|Typically the quickest and easiest way to get hard cash from your home, a home equity loan
uses the equity you've built up in your home to provide money for any reason. Home improvements, debt consolidation,
a dream vacaation...a home equity loan could help you get the cash you need.
The agreement between buyer and seller where the buyer takes over the payments on an existing mortgage from the seller. Assuming a loan can usually save the buyer money since this is an existing mortgage debt, unlike a new mortgage where closing cost and new, probably higher, market-rate interest charges will apply.
A common term used in real estate finance taken from FNMA (Federal National Mortgage Association). It provides a market for government secured mortgages held by primary lenders and provides them with a ready market so as to permit a greater turnover of money for loans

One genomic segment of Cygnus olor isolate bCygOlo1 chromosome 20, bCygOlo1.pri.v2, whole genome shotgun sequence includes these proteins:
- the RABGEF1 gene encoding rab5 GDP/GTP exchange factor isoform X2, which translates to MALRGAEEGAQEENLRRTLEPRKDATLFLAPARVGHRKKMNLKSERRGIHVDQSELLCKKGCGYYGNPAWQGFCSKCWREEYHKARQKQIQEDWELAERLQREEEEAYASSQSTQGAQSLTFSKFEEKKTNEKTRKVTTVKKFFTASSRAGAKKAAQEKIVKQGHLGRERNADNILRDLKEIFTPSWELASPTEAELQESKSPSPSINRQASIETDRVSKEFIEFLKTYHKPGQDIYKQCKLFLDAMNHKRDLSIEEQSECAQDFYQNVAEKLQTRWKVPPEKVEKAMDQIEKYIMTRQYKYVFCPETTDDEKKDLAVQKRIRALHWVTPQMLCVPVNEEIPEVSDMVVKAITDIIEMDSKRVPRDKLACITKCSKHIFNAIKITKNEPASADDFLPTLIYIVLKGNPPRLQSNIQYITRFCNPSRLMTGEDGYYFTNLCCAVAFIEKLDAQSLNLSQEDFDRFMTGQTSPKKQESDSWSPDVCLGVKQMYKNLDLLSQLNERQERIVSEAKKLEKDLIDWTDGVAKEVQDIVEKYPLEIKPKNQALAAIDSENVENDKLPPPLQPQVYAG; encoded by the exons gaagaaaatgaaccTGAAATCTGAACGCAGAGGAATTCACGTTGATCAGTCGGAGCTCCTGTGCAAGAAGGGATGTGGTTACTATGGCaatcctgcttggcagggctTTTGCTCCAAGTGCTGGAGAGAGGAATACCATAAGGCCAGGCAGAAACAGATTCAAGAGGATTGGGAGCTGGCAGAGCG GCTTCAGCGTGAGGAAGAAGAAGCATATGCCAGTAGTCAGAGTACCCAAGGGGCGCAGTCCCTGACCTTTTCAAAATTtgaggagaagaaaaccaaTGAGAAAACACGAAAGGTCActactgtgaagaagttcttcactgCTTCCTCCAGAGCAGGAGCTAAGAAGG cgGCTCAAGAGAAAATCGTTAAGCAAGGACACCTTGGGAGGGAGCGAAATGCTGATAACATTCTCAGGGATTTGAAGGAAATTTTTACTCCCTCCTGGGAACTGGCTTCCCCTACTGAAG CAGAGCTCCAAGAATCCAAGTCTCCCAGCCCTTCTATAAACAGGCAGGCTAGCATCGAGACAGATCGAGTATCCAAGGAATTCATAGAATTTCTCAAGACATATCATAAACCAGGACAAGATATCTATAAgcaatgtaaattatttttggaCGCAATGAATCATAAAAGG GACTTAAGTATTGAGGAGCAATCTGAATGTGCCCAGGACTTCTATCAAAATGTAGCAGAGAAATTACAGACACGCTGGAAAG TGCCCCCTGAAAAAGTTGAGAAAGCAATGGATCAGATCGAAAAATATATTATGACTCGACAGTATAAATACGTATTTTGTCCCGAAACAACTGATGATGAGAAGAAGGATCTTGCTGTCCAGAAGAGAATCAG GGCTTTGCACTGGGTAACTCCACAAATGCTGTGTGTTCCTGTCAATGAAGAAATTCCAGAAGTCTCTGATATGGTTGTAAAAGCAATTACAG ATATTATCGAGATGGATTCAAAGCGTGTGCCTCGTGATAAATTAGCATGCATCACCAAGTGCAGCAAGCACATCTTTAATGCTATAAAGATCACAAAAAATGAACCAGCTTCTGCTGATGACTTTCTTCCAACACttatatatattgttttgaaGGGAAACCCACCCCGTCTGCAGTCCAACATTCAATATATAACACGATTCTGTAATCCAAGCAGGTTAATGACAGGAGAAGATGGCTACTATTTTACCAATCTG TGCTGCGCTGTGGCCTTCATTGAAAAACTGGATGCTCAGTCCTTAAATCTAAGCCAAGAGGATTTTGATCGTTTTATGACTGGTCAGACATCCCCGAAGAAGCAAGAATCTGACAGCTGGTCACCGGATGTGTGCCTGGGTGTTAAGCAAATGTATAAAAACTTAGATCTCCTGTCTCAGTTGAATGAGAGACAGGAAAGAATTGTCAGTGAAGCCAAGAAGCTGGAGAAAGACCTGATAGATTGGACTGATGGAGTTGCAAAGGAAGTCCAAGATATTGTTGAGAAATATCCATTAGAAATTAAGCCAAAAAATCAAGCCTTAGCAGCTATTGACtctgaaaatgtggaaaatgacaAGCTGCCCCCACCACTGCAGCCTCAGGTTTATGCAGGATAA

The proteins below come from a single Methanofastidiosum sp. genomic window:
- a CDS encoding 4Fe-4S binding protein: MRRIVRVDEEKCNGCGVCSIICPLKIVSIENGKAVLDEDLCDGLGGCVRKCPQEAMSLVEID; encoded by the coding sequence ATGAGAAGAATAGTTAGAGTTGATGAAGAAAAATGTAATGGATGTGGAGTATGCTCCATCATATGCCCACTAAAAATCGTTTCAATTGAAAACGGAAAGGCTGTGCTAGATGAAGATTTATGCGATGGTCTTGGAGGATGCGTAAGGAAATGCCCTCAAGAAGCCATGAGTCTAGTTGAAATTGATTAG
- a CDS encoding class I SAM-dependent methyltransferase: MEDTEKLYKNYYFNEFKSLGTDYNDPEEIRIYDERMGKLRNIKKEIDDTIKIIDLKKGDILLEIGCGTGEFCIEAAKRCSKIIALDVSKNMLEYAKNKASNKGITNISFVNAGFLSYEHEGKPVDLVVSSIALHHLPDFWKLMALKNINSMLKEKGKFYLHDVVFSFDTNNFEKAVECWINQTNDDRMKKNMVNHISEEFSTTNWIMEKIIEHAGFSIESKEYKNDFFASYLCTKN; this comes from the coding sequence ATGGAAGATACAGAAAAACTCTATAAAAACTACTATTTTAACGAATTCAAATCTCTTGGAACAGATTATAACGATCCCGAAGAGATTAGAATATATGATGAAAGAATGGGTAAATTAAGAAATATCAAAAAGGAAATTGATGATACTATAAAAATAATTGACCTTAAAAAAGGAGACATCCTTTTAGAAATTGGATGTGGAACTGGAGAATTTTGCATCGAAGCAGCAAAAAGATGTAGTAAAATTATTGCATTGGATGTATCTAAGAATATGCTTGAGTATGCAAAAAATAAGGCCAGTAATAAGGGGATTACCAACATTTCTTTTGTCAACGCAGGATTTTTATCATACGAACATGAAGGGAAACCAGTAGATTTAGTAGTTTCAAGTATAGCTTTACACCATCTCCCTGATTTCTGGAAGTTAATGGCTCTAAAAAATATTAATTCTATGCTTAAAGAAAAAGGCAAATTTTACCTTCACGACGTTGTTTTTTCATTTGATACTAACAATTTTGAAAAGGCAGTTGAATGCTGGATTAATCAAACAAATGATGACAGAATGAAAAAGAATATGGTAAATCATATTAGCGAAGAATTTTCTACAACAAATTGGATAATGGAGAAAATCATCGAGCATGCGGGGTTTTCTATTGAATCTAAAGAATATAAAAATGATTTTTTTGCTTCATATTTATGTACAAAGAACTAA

A conditional conveyance of property as security for the payment of a debt or the fulfillment of some obligation. Upon payment of the debt or performance of the obligation the mortgage becomes void.
Points are also called discount points, mortgage points, loan discount points, loan origination fees, or maximum loan charges. Points are prepaid interest assessed at closing by the lender and or the broker. A point is equal to 1 percent of the loan amount. Lenders consider mortgage points as interest that you pay in advance. As a result, the more points you pay when you close the loan, the lower your interest rate. The IRS considers points to be a form of prepaid interest. Discount fees are totally tax deductible for the year the loan is closed for tax purposes, while origination points are tax deductible over two years (half for the year the loan is closed, and half in the year following).